Have you ever seen what happens to the Eiffel Tower at 1 a.m.?

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The Eiffel Tower is one of the most famous and beautiful structures on Earth. Soaring 1,083 feet (OK, 1,024 without the antennas) above the City of Light, it is one of the most-visited tourist spots in the world. But is there a “best” time to visit The Eiffel Tower? One that “outshines,” so to speak, all the others? 

Well, of course there is. 

While the tower itself offers unparalleled views of the city during the day that you should definitely see, it is as the sun goes down that it becomes something more, according to YouTuber Surajkumar Dubey.

At sunset each evening, a kajillion light sensors trigger an unknowable (What? Math has its limitations) number of bulbs bathing The Eiffel Tower in golden light. And yes, I mean a kajillion. 

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OK, you got me. I lost my place at “a whole bunch,” and this number is a result of intricate mathematical computations that would only intimidate you. I also consulted a second grader who gets straight A’s in math, so it’s definitely a Kajillion)  Plus every hour on the hour, for five minutes, she sparkles. It can be seen from  all over Paris, and it is awesome indeed, but it gets even better.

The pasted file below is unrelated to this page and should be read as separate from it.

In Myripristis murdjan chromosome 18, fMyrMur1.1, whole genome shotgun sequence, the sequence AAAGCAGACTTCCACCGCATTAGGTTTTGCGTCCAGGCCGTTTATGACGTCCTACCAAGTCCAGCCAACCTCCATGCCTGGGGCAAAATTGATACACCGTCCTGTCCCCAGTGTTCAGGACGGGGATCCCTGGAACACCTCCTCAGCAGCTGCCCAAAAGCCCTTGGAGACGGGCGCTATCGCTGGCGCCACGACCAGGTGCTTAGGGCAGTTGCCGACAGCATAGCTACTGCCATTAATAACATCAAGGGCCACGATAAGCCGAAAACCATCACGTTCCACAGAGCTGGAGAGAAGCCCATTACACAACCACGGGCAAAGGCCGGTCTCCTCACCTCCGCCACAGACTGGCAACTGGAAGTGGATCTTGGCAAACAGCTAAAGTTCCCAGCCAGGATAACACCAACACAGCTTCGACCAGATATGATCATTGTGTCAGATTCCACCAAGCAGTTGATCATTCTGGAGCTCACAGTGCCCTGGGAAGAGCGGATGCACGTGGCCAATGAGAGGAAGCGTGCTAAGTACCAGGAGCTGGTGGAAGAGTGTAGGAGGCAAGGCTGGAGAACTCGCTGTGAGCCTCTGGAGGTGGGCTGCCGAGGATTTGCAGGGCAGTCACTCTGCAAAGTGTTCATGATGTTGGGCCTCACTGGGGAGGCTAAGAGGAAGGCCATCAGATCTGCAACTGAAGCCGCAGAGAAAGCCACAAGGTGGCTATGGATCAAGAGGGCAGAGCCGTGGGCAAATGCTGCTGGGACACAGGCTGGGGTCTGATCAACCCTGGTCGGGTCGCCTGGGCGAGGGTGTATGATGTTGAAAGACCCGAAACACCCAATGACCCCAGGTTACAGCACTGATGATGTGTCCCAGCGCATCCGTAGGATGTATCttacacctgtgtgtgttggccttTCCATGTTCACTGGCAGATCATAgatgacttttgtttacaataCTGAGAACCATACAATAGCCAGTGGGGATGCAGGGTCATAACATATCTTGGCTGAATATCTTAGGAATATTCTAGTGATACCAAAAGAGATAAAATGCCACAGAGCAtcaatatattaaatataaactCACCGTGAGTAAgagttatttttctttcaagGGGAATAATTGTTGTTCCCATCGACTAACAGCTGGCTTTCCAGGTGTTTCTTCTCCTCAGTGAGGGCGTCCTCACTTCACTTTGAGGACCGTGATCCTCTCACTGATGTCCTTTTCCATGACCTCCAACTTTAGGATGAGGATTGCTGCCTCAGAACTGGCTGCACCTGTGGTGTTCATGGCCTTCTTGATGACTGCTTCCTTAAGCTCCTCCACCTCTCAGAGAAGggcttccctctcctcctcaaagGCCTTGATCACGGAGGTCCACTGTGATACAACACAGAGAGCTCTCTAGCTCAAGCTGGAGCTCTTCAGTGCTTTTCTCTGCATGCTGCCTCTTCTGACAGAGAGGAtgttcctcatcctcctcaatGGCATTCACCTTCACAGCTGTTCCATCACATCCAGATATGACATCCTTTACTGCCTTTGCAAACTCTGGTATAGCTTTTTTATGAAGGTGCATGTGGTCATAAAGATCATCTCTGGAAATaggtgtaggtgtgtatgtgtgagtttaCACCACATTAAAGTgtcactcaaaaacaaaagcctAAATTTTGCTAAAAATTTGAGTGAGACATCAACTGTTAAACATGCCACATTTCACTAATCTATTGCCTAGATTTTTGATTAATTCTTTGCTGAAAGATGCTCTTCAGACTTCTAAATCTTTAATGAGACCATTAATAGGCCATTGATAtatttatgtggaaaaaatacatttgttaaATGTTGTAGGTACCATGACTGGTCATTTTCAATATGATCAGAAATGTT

At 1 a.m., there is a grand finale. (And finale is a French word, so you can rest assured they’re going to do it up right. I mean, it’s their thing.)

During this finale, the sparking begins. But this time, and at no other time, all the golden background illumination is darkened. The 20,000 (See? I can do numbers…) sparkling 6-watt  bulbs are the only lights on. The effect, meant to mimic the fireworks that used to be set off at the tower for special events, is spectacular. 

It looks as if The Eiffel Tower itself is made of fireworks, and it is gorgeous. 

See the glittery beauty for yourself and be amazed.

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This article was produced and syndicated by MediaFeed.org.

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